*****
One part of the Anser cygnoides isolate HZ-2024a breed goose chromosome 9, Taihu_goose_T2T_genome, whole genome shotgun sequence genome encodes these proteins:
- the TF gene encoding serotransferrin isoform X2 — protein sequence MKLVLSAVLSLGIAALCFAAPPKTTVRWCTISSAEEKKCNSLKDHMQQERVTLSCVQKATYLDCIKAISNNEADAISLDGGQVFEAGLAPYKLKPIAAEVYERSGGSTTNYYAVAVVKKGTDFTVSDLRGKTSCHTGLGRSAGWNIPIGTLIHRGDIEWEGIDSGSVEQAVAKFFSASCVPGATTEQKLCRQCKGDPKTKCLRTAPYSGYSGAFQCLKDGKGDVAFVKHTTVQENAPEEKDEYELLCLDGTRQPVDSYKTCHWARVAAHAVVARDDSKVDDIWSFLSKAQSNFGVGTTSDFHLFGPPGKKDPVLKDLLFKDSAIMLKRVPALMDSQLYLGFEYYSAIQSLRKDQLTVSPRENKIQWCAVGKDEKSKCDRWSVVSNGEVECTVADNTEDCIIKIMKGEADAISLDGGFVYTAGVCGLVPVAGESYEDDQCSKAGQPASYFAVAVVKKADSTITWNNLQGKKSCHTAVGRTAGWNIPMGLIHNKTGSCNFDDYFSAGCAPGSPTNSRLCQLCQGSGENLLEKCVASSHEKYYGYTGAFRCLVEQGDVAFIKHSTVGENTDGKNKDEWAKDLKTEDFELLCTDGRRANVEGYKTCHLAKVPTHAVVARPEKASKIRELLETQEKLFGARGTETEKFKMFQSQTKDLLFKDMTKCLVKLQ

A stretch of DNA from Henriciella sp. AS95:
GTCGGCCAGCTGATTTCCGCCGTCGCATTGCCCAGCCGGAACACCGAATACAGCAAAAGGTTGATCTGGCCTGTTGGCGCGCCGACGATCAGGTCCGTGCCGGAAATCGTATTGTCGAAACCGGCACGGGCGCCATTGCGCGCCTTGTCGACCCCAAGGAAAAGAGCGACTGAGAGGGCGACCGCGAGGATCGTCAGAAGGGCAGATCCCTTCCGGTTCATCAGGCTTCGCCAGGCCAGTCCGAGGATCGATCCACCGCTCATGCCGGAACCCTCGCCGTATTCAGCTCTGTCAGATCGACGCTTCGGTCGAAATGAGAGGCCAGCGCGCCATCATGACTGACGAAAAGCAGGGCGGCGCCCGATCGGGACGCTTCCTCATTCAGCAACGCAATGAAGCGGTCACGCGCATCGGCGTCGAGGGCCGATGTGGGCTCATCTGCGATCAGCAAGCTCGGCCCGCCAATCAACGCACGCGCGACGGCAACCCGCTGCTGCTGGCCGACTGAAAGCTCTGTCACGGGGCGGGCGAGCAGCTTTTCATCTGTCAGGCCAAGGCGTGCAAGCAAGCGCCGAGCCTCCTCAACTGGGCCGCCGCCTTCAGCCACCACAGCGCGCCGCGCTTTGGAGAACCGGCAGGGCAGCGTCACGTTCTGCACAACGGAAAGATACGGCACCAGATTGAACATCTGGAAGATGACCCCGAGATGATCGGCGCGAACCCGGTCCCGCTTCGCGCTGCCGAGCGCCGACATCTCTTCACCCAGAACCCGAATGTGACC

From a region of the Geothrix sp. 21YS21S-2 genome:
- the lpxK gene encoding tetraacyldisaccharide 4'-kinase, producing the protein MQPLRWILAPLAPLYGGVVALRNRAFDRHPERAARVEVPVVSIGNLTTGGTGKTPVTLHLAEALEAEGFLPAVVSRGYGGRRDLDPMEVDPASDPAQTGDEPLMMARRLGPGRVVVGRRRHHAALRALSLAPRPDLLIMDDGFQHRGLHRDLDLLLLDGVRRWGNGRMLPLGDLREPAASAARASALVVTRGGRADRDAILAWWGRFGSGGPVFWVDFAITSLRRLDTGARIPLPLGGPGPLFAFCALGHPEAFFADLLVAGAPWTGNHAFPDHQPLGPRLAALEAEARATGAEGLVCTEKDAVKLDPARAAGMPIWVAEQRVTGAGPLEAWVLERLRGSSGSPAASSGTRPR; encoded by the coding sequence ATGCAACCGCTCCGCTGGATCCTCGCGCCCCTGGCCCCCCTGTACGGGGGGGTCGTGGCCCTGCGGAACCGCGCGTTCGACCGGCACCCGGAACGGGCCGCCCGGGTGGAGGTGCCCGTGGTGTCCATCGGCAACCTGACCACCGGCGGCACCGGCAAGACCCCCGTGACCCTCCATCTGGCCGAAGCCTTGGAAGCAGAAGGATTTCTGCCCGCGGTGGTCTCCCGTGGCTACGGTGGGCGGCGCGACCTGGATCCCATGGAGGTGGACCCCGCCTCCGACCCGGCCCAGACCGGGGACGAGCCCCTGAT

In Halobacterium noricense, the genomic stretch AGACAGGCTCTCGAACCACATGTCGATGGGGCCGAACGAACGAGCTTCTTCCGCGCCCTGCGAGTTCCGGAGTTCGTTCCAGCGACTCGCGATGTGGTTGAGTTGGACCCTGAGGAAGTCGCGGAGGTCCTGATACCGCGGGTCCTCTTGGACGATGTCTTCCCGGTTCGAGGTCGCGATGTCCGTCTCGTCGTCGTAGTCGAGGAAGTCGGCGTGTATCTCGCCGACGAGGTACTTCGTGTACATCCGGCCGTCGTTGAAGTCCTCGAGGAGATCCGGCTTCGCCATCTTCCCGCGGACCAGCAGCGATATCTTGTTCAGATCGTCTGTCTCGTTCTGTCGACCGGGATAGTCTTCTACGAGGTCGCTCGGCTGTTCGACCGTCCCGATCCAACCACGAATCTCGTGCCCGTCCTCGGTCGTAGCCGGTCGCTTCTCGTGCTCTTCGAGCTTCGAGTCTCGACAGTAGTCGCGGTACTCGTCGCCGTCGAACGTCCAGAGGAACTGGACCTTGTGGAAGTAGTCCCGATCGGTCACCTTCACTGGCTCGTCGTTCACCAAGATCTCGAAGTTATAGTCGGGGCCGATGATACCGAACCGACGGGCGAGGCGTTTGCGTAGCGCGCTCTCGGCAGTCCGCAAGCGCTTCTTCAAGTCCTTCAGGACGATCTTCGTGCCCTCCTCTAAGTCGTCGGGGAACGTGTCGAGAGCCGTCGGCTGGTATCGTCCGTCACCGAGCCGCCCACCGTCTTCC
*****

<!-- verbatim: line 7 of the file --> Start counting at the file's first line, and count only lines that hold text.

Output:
In Halobacterium noricense, the genomic stretch AGACAGGCTCTCGAACCACATGTCGATGGGGCCGAACGAACGAGCTTCTTCCGCGCCCTGCGAGTTCCGGAGTTCGTTCCAGCGACTCGCGATGTGGTTGAGTTGGACCCTGAGGAAGTCGCGGAGGTCCTGATACCGCGGGTCCTCTTGGACGATGTCTTCCCGGTTCGAGGTCGCGATGTCCGTCTCGTCGTCGTAGTCGAGGAAGTCGGCGTGTATCTCGCCGACGAGGTACTTCGTGTACATCCGGCCGTCGTTGAAGTCCTCGAGGAGATCCGGCTTCGCCATCTTCCCGCGGACCAGCAGCGATATCTTGTTCAGATCGTCTGTCTCGTTCTGTCGACCGGGATAGTCTTCTACGAGGTCGCTCGGCTGTTCGACCGTCCCGATCCAACCACGAATCTCGTGCCCGTCCTCGGTCGTAGCCGGTCGCTTCTCGTGCTCTTCGAGCTTCGAGTCTCGACAGTAGTCGCGGTACTCGTCGCCGTCGAACGTCCAGAGGAACTGGACCTTGTGGAAGTAGTCCCGATCGGTCACCTTCACTGGCTCGTCGTTCACCAAGATCTCGAAGTTATAGTCGGGGCCGATGATACCGAACCGACGGGCGAGGCGTTTGCGTAGCGCGCTCTCGGCAGTCCGCAAGCGCTTCTTCAAGTCCTTCAGGACGATCTTCGTGCCCTCCTCTAAGTCGTCGGGGAACGTGTCGAGAGCCGTCGGCTGGTATCGTCCGTCACCGAGCCGCCCACCGTCTTCC